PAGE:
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2.
Future Virol ; 2021 Nov.
Article in English | MEDLINE | ID: covidwho-1561748

ABSTRACT

Aims: To evaluate the efficacy and safety of hydroxychloroquine/chloroquine, with or without azithromycin, in treating hospitalized COVID-19 patients. Materials & methods: Data from randomized and observational studies were included in a random-effects meta-analysis. Primary outcomes included time to negative conversion of SARS-CoV-2 tests, length of stay, mortality, incidence of mechanical ventilation, time to normalization of body temperature, incidence of adverse events and incidence of QT prolongations. Results: Fifty-one studies (n = 61,221) were included. Hydroxychloroquine/chloroquine showed no efficacy in all primary efficacy outcomes, but was associated with increased odds of QT prolongations. Conclusion: Due to a lack of efficacy and increased odds of cardiac adverse events, hydroxychloroquine/chloroquine should not be used for treating hospitalized COVID-19 patients.

3.
Psychiatry Res ; 301: 113863, 2021 07.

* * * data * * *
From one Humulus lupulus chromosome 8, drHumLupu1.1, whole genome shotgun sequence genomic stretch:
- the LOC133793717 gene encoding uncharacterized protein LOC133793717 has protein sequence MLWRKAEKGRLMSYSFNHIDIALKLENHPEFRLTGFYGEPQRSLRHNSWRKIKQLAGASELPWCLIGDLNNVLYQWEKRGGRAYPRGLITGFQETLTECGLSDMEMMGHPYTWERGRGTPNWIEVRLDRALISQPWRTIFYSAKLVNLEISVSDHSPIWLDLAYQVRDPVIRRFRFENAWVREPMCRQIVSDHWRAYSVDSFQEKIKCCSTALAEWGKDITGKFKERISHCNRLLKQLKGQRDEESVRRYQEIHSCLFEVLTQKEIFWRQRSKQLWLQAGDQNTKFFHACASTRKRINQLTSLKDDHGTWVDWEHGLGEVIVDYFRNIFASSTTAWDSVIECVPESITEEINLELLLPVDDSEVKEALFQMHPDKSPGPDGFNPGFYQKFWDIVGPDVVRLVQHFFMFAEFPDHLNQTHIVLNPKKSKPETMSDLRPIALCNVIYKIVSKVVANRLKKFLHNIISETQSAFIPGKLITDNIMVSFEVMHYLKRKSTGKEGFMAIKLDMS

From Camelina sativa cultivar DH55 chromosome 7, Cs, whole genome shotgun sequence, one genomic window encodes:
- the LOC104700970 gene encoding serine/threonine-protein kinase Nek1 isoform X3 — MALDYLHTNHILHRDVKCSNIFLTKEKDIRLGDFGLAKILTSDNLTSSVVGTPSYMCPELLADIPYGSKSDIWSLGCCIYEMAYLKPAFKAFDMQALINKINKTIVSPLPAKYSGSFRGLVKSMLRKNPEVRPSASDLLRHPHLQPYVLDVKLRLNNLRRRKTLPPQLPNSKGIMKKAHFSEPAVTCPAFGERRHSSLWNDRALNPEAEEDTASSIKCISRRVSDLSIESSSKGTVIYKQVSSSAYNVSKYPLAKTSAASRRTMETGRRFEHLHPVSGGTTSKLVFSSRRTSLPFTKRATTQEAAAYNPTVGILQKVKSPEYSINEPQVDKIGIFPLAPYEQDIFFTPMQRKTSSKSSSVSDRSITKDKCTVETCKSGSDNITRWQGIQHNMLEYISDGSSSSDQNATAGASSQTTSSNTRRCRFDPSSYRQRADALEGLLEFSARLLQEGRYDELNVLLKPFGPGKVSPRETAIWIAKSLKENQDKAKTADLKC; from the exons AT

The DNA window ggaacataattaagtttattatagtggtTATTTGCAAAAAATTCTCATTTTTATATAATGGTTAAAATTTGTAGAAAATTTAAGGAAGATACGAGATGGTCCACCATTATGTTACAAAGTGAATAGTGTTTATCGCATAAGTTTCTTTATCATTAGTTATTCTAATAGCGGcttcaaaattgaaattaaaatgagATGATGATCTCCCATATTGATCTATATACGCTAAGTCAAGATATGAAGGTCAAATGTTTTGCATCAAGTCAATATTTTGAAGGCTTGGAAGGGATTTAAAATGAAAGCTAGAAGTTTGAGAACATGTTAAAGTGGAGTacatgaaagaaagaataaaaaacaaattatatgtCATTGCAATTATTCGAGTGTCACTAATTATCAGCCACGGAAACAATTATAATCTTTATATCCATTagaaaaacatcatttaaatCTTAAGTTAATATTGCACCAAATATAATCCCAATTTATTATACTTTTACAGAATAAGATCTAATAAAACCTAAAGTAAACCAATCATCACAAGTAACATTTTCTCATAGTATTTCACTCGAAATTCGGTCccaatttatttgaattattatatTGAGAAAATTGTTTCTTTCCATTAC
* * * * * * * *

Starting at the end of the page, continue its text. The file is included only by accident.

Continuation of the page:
Article in English | MEDLINE | ID: covidwho-1474998

ABSTRACT

The COVID-19 pandemic and its accompanying infection control measures introduced significant disruptions to the routines of many higher education students around the world. It also deprived them of in-person counselling services and social support. These changes have put students at a greater risk of developing mental illness. The objective of this review is to assess the prevalence of depressive symptoms, anxiety symptoms and sleep disturbances in higher education students during the pandemic. A systematic search of English and Chinese databases was conducted current to January 1st, 2021. The quality of included studies was evaluated using a modified Newcastle-Ottawa scale. Prevalence of depressive symptoms, anxiety symptoms and sleep disturbances were pooled using random-effects meta-analysis. Eighty-nine studies (n=1,441,828) were included. The pooled prevalence of depressive symptoms, anxiety symptoms, and sleep disturbances was 34%, 32% and 33%, respectively. The prevalence values differ based on geographical regions, diagnostic criteria, education level, undergraduate year of study, financial situation, living arrangements and gender. Overall, the prevalence of depressive symptoms and anxiety symptoms synthesized in this study was higher compared to pre-pandemic prevalence in similar populations. Evidently, mental health screening and intervention should be a top priority for universities and colleges during the pandemic.


Subject(s)
Anxiety/epidemiology , COVID-19/psychology , Depression/epidemiology , Sleep Wake Disorders/epidemiology , Students/psychology , Anxiety/psychology , COVID-19/epidemiology , Depression/psychology , Female , Humans , Male , Pandemics , Prevalence , SARS-CoV-2 , Sleep/physiology , Universities
4.
QJM ; 2021 Sep 27.
Article in English | MEDLINE | ID: covidwho-1440648

ABSTRACT